Here are the pair of GR gondolas in contrast with an Intermountain USRA composite gondola. This image was taken before the grabs irons were installed.

Gondola comparison.
Gondola comparison.

Thanks for stopping by. I’m up to my elbows in four more resin kits builds that will be featured here soon. Your questions and comments can be posted below. All comments are reviewed and approved before they appear.

10 thoughts on “Resin Freight Car kit builds, part 5”

  1. Thanks for posting the construction hints for resin kits. Great to see that someone else models 1926 besides me (SP in northern CA). Will have to explore the rest of your web site soon.
    Have so many Westerfield kits to assemble, but have been busy with layout scenery and getting ready for my first op session.
    Take care,

    1. Thanks for stopping by, Gary! I enjoy sharing build tips to encourage others to open the box and move something along. I hope you find additional blog details helpful to your modeling efforts. – Eric

  2. Eric,
    Cars are looking good. I’ve been in the process of finishing up some “half started” resin cars. They’re just about done now, and my next projects are going to be a couple of the Yarmouth cars. Thanks for the tips!

    1. Thanks, Marty! You reminded me of a B&O box car resin kit that is lacking three sill steps in order to be complete. I know it’s here somewhere.

      Good luck on the Yarmouth kits. These are really sweet builds. – Eric

  3. Eric,

    Nice job on that NP box. Your comments on the various assemblies mirror what I encountered in assembling my kit. However I elected not to model the train line, I did “modernize” mine with AB brakes to fit my modeling era. This also meant I did not have to fuss with that truck modification.

    You are correct in your assessment of when to mount the bottom sill steps. I made my bottom ladder steps from straight wire and mounted them, then had a difficult time, later, of mounting the sill steps correctly. I found the underbody detail work to be a little fussy and time consuming, but not difficult This kit truly builds into an outstanding model and is worth the extra time invested.

    I recently saw a photo of a B&O Seley hopper car which had those modified Andrews trucks. I think you could model this car using the F&C Southern kit and fit it with the above modified trucks. This car was one of the later acquisition Seley hoppers that the B&O inherited from a coal company (late teens, I think) and which ran into the ’30s.

    And, speaking of time consuming kit builds, I am now working on three Sunshine GATC radial rivet tank cars. My main mistake was following the kit instruction build sequence. I’m having a devil of a time fitting the tank band anchor assemblies in between all the brake rigging. In order to get the bands tight, I have to solder wire to to the band ends and then epoxy the wire to the anchors. I can only do one band anchor at a time and there are 24 of them to do. It is tedious and slow, but not too difficult. Another good kit to walk away from at times, but worth the effort.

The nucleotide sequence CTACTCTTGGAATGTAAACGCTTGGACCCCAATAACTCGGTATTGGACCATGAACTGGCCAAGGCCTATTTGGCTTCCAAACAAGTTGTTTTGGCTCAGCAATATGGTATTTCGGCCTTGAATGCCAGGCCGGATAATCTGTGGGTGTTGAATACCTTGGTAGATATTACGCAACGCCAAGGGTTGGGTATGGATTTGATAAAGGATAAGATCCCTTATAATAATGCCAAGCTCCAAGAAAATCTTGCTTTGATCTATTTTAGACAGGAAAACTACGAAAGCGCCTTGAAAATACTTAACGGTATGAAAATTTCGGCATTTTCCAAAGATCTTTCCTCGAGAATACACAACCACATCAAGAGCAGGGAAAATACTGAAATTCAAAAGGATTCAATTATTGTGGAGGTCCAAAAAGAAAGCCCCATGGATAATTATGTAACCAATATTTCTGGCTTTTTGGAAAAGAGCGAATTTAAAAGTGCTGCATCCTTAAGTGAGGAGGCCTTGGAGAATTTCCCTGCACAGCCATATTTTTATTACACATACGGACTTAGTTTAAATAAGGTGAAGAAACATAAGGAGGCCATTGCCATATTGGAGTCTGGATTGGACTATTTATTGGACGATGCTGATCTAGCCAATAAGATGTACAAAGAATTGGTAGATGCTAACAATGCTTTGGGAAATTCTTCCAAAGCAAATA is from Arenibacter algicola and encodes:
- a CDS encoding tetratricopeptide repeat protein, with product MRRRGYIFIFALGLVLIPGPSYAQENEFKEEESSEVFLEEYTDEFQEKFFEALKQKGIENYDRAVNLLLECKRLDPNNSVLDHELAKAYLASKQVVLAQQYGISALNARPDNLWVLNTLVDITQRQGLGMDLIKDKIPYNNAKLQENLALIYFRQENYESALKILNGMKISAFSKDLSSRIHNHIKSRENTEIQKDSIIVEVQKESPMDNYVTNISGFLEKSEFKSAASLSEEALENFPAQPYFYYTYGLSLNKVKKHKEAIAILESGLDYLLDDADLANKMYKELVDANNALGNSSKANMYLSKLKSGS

Will post photos when completed.


    1. Hey Jim!

      Thanks for stopping by. I put more effort into the Yarmouth box car than most builds as there was a greater level of detail supplied than usual. I figured I’d just push myself and learn a few things along the way. I’m glad I did.

      I’m not certain I will tackle a GATX tank car kit, tho… But I do have a couple of those F&C Seley hoppers here.
      – Eric

  4. Nice work Eric. As it happens I too am in the process this week of finishing up two Funaro & Camerlengo gondolas I started years ago myself. Mine are a pair of D&H cars as opposed to your PRR. I finished one tonight and will decal and weather the other later this week. It’s good to get old projects off the shelf and onto the layout!

    1. Thanks, Craig! Wrap up those D&H builds and send a few images and some build notes to my email address. I enjoy sharing the work of other modelers here, especially those firmly rooted in a pre-Depression Era. – Eric

  5. Great job Eric, really appreciate your help and guidance on the kits. Hopefully I’ll get started on my battleship gons soon and get a build progress report of my own going soon.

    Your friend from East Texas

    Rob Dove

    1. Thanks for the comment, Rob. I enjoy sharing the build summaries and photos. They are meant to encourage modelers to open those boxes and start building something. Opening the box and reading the directions is the first big step. It’s important to read the directions through once, then read them a second time and write down a build outline to guide your work. Dividing up the build into different stages or steps eases your work and understanding of the kit. You will find a few kits that are just plain tough, but most any build can be broken down into a series of smaller construction steps that push the work along. Feel free to send any questions my way via email, too. But the important thing is to open the box and begin! – Eric